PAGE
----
Senior Stress
Senior Stress

While retirement is supposed to help you relax and enjoy freedom, challenges are still present. They encompass every aspect of your life like health, finances, dealing with change, social links, and others.







Managing stress is not always easy when you’re young, but coping with it as an older adult is on a whole new level of difficulty. Harvard Medical School relayed the insights of Dr. Michelle Dossett, an internal and integrative medicine specialist. She explained that at this age, “our cells are aging. Heart fitness and lung capacity decline, especially if you’re sedentary. That keeps us from adequately accommodating the body’s natural stress response.” She also said that stress can cause short-term memory problems that aren’t linked with dementia and age-related memory loss.

The golden years can be challenging indeed, especially if you spend most of your time at home. Thankfully, there are surefire ways in making daily life easier as a senior. Here are some tips to help you manage stress:

1. Take a walk.

Walking is a simple but effective exercise in reducing stress. Being outdoors keeps the mind young and vibrant, plus it doesn’t cost anything at all. This can be done in a mall, at the park, or simply around your neighborhood. There are also a lot of health benefits to gain from walking: it can strengthen abdominal and leg muscles, lower blood pressure, and maintain healthy joint function.

2. Learn a new hobby.

While physical activity contributes to longevity and a good quality of life, leisure activities are equally important for your mental and social health. Spending time on a new hobby keeps your mind busy and happy at the same time. You can never be too old to learn something new, as the saying goes. There are tons of fun activities to try. Hobbies such as gardening, knitting, and painting, provide therapeutic benefits for older adults. You can even get into sports such golf or if you like keeping your mind sharp, play chess.

3. Socialize through technology.

Socializing is a key factor in maintaining an elderly’s quality of life. In a previous Seniors Lifestyle post, we talked about how to stay connected with loved ones. We discussed how bonding with family and friends can be difficult decades ago, especially if they don’t live nearby.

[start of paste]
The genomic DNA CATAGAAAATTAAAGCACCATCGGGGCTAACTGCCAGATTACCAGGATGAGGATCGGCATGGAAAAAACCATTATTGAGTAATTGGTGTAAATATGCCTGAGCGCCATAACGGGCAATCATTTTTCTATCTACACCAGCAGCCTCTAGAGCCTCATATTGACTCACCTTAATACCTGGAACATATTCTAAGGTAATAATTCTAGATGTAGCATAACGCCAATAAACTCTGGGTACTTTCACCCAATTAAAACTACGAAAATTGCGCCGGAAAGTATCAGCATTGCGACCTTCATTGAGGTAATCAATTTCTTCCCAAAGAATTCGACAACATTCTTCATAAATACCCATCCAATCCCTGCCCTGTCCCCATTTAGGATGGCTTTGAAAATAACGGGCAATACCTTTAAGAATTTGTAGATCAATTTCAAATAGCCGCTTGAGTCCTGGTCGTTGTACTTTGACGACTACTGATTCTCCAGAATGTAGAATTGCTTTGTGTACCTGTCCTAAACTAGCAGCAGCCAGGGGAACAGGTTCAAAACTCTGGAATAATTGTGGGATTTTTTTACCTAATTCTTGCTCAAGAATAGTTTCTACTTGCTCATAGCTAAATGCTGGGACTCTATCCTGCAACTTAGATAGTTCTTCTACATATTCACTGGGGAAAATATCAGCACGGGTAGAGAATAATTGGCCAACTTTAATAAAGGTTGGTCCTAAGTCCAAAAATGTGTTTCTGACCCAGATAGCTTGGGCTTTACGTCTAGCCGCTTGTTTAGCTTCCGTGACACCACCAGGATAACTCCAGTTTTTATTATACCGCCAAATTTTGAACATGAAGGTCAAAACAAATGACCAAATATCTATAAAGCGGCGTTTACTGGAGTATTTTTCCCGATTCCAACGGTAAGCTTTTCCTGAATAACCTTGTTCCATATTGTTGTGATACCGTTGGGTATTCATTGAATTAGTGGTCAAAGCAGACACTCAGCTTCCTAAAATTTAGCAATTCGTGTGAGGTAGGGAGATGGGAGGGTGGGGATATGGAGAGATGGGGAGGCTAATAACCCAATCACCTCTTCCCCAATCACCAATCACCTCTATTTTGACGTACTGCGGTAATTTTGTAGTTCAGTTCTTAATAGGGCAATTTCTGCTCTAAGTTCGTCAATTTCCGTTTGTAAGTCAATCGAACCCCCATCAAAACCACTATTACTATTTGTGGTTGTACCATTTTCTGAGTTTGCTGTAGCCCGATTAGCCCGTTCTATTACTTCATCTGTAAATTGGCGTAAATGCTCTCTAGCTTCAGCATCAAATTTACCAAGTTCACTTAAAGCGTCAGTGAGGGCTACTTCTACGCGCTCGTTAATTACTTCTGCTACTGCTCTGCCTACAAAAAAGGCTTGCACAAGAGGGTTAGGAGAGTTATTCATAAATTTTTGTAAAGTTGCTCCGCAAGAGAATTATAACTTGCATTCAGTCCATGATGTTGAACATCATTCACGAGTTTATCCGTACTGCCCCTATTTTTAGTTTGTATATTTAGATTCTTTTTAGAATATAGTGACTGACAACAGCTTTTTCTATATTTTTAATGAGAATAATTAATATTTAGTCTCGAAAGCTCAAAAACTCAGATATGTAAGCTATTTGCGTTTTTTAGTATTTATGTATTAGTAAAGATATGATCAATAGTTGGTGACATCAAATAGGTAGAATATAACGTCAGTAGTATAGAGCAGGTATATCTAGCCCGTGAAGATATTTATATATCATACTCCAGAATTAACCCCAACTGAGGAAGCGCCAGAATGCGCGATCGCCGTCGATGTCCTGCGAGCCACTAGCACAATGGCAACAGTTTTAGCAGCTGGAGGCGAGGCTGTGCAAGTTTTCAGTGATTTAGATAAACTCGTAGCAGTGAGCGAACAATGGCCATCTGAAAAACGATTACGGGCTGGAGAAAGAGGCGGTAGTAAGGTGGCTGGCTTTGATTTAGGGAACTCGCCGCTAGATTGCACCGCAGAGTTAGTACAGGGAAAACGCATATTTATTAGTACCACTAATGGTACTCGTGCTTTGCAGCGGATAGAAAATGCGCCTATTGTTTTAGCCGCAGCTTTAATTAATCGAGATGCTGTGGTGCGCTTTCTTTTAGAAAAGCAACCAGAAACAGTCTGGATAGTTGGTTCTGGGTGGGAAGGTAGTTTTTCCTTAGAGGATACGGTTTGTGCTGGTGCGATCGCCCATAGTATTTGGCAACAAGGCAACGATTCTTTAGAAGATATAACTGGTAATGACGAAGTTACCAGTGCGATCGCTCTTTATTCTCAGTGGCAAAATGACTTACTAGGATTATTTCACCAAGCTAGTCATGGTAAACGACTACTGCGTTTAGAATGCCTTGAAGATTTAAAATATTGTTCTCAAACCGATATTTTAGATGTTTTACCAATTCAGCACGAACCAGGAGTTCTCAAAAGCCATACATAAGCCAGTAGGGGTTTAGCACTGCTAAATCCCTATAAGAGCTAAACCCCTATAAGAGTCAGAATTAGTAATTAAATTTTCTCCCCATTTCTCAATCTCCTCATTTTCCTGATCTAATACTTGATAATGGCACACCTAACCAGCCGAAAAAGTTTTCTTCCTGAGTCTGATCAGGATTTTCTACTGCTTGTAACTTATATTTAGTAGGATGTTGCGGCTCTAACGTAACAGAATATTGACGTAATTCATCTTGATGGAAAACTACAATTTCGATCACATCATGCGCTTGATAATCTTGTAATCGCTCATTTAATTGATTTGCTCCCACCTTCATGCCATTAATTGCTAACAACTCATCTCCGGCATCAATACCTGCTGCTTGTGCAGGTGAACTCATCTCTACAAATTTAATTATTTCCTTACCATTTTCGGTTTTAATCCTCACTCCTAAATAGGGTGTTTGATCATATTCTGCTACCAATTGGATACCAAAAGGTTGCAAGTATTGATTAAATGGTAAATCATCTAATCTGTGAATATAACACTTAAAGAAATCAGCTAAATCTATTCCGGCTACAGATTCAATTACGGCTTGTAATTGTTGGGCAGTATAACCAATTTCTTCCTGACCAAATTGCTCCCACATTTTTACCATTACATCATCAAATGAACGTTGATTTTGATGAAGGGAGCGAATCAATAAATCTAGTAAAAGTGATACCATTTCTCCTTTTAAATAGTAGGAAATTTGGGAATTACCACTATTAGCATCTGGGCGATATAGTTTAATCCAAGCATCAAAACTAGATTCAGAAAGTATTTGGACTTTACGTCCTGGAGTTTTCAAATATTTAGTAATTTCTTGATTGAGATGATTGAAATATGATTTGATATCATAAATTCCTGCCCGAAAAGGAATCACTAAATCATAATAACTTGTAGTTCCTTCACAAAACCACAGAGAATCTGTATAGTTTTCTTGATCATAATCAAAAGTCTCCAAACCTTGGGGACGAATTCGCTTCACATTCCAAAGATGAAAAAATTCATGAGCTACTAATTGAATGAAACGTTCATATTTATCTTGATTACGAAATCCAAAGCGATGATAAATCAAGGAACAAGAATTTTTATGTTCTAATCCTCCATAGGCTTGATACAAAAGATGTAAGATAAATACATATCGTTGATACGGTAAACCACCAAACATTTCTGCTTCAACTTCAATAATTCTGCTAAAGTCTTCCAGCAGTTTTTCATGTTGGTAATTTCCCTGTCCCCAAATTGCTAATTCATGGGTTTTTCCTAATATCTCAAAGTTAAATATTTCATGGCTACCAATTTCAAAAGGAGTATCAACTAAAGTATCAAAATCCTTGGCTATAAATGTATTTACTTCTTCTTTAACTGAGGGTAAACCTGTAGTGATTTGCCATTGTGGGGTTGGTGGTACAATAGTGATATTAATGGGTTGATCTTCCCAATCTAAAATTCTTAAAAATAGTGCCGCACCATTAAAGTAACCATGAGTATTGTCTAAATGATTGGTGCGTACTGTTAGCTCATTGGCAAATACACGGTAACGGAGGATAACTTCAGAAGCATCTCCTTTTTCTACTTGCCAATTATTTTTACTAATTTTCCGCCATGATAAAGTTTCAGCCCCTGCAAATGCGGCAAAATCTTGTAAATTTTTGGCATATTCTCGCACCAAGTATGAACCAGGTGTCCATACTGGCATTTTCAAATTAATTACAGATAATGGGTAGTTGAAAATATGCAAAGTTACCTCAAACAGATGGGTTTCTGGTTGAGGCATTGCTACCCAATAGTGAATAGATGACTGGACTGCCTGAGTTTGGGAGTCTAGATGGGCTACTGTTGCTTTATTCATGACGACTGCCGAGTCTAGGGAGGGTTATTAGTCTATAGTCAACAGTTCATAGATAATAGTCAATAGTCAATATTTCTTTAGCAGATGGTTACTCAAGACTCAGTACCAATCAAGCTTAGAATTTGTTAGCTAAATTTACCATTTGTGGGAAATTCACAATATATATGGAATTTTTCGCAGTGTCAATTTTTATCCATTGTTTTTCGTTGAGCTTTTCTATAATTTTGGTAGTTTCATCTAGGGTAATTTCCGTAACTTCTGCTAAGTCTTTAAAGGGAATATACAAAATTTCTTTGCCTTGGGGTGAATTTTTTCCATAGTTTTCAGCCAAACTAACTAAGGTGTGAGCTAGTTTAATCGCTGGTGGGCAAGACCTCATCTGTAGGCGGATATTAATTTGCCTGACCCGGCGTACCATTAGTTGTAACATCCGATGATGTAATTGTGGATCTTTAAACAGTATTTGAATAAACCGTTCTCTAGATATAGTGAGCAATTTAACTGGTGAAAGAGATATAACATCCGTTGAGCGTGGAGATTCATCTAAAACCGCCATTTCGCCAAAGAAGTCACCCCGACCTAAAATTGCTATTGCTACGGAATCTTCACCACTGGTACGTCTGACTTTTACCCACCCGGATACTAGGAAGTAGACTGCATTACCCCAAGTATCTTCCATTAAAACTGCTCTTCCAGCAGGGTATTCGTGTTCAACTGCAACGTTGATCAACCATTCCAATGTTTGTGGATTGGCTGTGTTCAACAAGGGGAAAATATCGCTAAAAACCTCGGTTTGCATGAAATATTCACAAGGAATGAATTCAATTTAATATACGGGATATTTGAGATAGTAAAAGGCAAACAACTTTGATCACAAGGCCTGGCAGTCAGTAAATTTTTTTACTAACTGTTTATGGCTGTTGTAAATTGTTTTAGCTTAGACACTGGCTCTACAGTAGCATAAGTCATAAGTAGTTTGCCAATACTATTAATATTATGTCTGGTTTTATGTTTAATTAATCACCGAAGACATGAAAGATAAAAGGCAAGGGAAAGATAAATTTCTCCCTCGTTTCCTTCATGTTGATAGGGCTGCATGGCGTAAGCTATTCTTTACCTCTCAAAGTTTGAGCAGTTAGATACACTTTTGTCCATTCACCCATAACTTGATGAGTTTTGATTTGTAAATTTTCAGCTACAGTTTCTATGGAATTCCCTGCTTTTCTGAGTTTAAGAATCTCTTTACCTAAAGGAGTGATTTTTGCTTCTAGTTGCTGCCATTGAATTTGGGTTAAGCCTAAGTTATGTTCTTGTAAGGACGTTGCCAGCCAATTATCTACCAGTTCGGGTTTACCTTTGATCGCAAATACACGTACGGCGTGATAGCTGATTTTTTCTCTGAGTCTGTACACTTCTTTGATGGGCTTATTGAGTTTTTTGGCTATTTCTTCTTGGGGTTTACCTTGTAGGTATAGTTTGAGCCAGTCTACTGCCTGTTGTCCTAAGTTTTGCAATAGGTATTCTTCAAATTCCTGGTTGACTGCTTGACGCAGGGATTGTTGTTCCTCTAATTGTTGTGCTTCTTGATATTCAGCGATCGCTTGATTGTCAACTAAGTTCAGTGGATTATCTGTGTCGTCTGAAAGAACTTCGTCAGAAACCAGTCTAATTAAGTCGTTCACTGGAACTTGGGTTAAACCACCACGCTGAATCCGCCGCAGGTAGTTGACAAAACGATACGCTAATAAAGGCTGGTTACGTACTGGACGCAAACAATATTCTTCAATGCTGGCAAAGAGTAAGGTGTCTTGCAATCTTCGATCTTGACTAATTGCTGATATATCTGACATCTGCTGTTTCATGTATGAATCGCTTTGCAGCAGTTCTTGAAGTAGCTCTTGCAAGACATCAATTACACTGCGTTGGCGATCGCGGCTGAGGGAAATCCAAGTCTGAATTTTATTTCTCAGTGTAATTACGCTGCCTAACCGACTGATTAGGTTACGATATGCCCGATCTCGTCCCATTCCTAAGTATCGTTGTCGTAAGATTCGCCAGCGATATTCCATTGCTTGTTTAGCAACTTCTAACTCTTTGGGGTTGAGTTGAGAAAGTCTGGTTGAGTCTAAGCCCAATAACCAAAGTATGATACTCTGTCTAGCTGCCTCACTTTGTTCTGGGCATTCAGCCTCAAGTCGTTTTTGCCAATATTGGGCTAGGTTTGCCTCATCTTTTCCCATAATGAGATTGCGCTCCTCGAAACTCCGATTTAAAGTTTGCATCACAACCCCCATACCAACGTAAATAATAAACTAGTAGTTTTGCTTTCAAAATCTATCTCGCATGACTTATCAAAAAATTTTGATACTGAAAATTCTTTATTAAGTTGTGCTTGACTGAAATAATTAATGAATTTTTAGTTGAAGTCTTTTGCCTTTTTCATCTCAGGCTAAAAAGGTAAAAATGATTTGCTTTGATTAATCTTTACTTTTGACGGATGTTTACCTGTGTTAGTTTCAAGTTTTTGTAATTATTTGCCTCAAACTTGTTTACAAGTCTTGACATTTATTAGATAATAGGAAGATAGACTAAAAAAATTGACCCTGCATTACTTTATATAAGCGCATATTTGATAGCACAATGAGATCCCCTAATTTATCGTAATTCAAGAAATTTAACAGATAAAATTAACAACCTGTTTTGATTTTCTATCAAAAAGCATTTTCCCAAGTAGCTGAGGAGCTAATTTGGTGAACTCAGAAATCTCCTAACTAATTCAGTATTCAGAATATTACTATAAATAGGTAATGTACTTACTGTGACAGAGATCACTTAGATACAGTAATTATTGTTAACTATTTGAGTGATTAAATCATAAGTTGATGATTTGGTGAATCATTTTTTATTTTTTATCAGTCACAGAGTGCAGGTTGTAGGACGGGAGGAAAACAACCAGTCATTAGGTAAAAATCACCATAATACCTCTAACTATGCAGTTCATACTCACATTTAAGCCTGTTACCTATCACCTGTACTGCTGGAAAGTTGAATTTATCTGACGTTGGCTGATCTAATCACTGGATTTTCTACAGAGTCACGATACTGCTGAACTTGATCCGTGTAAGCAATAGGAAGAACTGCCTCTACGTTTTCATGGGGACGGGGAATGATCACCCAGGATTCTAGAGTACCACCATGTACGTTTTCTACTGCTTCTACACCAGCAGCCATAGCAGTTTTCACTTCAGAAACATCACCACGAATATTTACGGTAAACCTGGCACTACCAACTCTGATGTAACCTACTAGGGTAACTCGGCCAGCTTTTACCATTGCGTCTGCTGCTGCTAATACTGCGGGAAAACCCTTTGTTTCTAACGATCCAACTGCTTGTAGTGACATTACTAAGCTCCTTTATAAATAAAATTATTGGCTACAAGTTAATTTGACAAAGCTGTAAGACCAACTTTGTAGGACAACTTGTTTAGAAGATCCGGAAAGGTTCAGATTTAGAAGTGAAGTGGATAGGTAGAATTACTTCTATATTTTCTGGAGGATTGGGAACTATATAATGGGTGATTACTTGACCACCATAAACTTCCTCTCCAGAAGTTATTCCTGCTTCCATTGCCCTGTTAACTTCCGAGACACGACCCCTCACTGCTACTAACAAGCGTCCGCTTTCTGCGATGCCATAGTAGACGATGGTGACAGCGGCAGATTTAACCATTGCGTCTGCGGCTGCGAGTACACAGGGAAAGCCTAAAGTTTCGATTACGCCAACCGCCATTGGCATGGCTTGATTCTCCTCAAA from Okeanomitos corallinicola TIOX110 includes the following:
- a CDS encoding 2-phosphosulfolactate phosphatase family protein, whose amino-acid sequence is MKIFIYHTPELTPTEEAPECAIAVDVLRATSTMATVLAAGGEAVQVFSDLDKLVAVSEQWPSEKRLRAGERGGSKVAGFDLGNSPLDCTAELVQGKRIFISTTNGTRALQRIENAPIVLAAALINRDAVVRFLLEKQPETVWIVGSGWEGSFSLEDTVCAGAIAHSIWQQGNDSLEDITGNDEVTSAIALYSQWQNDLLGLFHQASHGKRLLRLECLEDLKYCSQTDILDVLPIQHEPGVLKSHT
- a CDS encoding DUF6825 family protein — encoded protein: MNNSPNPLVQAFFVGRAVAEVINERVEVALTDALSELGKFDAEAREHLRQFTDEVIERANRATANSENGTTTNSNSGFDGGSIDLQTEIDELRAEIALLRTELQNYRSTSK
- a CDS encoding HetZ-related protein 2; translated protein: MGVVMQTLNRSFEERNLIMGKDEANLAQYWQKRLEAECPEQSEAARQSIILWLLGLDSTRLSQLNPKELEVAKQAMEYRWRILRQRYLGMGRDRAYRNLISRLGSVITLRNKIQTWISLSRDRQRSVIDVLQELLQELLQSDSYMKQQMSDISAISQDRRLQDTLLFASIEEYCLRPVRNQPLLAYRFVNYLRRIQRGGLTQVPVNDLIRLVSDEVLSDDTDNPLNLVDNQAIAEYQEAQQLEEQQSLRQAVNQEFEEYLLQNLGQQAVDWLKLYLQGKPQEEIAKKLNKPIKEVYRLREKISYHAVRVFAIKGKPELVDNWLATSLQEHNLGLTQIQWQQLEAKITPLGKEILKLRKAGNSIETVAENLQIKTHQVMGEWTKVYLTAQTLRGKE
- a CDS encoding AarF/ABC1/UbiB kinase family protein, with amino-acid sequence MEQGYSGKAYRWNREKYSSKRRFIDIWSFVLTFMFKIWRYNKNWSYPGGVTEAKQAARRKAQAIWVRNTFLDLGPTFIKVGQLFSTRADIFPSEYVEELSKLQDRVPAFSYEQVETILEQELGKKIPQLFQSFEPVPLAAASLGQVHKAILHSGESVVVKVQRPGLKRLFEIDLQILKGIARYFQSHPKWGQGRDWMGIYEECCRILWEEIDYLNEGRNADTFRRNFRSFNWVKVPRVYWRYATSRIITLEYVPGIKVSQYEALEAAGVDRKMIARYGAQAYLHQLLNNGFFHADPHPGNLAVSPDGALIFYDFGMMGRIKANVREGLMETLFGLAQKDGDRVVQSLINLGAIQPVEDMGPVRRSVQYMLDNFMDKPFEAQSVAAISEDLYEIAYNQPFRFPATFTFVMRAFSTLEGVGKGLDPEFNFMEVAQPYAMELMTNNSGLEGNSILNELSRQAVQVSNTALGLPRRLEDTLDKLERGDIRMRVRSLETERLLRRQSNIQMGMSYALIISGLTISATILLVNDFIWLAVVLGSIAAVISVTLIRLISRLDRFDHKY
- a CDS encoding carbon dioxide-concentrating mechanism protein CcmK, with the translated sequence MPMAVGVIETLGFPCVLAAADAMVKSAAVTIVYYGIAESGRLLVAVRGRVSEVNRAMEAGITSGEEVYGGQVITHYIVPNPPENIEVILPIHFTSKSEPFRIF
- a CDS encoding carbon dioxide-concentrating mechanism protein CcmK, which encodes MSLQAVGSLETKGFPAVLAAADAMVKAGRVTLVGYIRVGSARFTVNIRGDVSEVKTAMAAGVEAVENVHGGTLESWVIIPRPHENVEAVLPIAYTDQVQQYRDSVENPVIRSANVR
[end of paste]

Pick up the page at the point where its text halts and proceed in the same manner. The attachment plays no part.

Thankfully, today’s digital age has made a lot of activities easier and much more convenient. Thanks to the advent of social networking apps as well as messaging platforms, a click of a button is all you need to have meaningful conversations with loved ones faraway. If you do not have the strength to travel all the way to meet them, this is a good alternative.

But aside from that, you can even meet new people online. Many social networking apps for the elderly have sprung up, an occurrence that debunks the notion that the elderly are not tech-savvy. What’s more, there are also online social communities that provide social activities. Take the classic game, bingo. It has long been considered a social pastime, and now playable in virtual platforms as well. For example, the Foxy Bingo Android app brings together its friendly community and encourages both new and seasoned users to play games together. Social apps can be beneficial to the elderly, as they hit two birds with one stone. And aside from catering to your social needs, they even contribute to better mental health. Studies throughout the years have proven that games like Bingo can improve cognitive skills in older adults. Its social and mental benefits are precisely why it’s a popular activity in senior homes and nursing centers.

4. Adopt a dog.

If you are mostly alone at home, consider the company of a furry friend. Apart from reducing stress and providing comfort, the presence of a dog gives you a sense of purpose. Veterinarian Dr. Katherine Hillestad explained on Aging Care, “A new pet can stimulate someone to read up on an animal or breed, which can be very mentally stimulating and important at [old] age.” Dogs can also encourage the elderly to stay active, since dogs require regular outdoor walks. Their playfulness can also give an older adult’s arthritic arms and legs a workout.

What’s even better is that adopted dogs benefit from this relationship too, considering older adults have a lot of time to devote to the previously unwanted pets. This makes the experience of caring for them more fulfilling.